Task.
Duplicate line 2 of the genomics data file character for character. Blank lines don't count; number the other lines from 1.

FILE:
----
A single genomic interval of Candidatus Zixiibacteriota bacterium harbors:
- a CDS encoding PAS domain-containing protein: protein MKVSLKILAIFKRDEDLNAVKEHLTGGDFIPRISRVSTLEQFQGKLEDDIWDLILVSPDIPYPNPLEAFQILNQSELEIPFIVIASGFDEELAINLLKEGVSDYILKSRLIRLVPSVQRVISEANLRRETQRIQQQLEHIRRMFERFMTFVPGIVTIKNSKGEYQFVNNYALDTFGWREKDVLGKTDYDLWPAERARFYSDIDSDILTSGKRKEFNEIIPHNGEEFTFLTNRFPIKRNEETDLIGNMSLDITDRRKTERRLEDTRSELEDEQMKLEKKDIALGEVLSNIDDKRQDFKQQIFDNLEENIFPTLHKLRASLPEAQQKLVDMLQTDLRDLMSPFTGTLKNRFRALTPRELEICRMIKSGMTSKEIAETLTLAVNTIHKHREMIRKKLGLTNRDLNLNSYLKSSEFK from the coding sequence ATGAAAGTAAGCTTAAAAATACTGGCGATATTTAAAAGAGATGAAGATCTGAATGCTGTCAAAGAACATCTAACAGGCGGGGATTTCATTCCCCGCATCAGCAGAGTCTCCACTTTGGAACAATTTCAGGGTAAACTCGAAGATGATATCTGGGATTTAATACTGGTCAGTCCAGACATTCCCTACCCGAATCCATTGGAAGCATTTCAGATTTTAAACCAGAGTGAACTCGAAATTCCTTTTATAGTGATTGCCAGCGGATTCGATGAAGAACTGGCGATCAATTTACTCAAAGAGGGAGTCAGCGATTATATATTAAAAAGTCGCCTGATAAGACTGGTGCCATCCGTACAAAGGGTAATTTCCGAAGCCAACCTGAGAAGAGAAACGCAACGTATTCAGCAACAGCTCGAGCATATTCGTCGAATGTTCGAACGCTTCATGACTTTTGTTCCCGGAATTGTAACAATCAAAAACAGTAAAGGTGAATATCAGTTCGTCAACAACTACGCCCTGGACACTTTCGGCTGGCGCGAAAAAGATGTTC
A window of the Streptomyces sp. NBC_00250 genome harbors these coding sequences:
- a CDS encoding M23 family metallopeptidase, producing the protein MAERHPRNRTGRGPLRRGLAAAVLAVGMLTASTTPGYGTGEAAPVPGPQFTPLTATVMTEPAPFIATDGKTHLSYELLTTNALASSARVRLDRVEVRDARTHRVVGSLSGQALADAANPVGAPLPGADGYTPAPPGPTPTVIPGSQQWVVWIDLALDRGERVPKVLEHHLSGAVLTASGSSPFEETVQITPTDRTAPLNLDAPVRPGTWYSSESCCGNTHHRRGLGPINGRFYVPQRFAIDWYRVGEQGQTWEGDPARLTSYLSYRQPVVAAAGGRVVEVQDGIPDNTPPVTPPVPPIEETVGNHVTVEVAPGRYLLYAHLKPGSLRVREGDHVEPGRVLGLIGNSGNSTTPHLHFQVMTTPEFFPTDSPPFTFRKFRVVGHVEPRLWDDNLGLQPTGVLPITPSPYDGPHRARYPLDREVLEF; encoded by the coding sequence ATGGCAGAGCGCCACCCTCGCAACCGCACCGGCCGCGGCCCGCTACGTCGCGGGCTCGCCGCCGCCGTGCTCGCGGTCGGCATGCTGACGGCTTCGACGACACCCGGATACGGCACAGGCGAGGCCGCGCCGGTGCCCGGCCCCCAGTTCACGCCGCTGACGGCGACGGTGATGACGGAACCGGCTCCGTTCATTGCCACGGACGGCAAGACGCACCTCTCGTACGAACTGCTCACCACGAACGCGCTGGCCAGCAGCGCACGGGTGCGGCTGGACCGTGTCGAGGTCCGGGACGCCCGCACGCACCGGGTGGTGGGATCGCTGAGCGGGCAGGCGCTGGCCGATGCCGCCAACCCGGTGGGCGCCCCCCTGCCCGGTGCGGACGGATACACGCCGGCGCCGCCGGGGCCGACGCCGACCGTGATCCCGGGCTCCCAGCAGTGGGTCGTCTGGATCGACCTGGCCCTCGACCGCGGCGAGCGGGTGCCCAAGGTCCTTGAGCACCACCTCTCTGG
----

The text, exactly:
- a CDS encoding PAS domain-containing protein: protein MKVSLKILAIFKRDEDLNAVKEHLTGGDFIPRISRVSTLEQFQGKLEDDIWDLILVSPDIPYPNPLEAFQILNQSELEIPFIVIASGFDEELAINLLKEGVSDYILKSRLIRLVPSVQRVISEANLRRETQRIQQQLEHIRRMFERFMTFVPGIVTIKNSKGEYQFVNNYALDTFGWREKDVLGKTDYDLWPAERARFYSDIDSDILTSGKRKEFNEIIPHNGEEFTFLTNRFPIKRNEETDLIGNMSLDITDRRKTERRLEDTRSELEDEQMKLEKKDIALGEVLSNIDDKRQDFKQQIFDNLEENIFPTLHKLRASLPEAQQKLVDMLQTDLRDLMSPFTGTLKNRFRALTPRELEICRMIKSGMTSKEIAETLTLAVNTIHKHREMIRKKLGLTNRDLNLNSYLKSSEFK from the coding sequence ATGAAAGTAAGCTTAAAAATACTGGCGATATTTAAAAGAGATGAAGATCTGAATGCTGTCAAAGAACATCTAACAGGCGGGGATTTCATTCCCCGCATCAGCAGAGTCTCCACTTTGGAACAATTTCAGGGTAAACTCGAAGATGATATCTGGGATTTAATACTGGTCAGTCCAGACATTCCCTACCCGAATCCATTGGAAGCATTTCAGATTTTAAACCAGAGTGAACTCGAAATTCCTTTTATAGTGATTGCCAGCGGATTCGATGAAGAACTGGCGATCAATTTACTCAAAGAGGGAGTCAGCGATTATATATTAAAAAGTCGCCTGATAAGACTGGTGCCATCCGTACAAAGGGTAATTTCCGAAGCCAACCTGAGAAGAGAAACGCAACGTATTCAGCAACAGCTCGAGCATATTCGTCGAATGTTCGAACGCTTCATGACTTTTGTTCCCGGAATTGTAACAATCAAAAACAGTAAAGGTGAATATCAGTTCGTCAACAACTACGCCCTGGACACTTTCGGCTGGCGCGAAAAAGATGTTC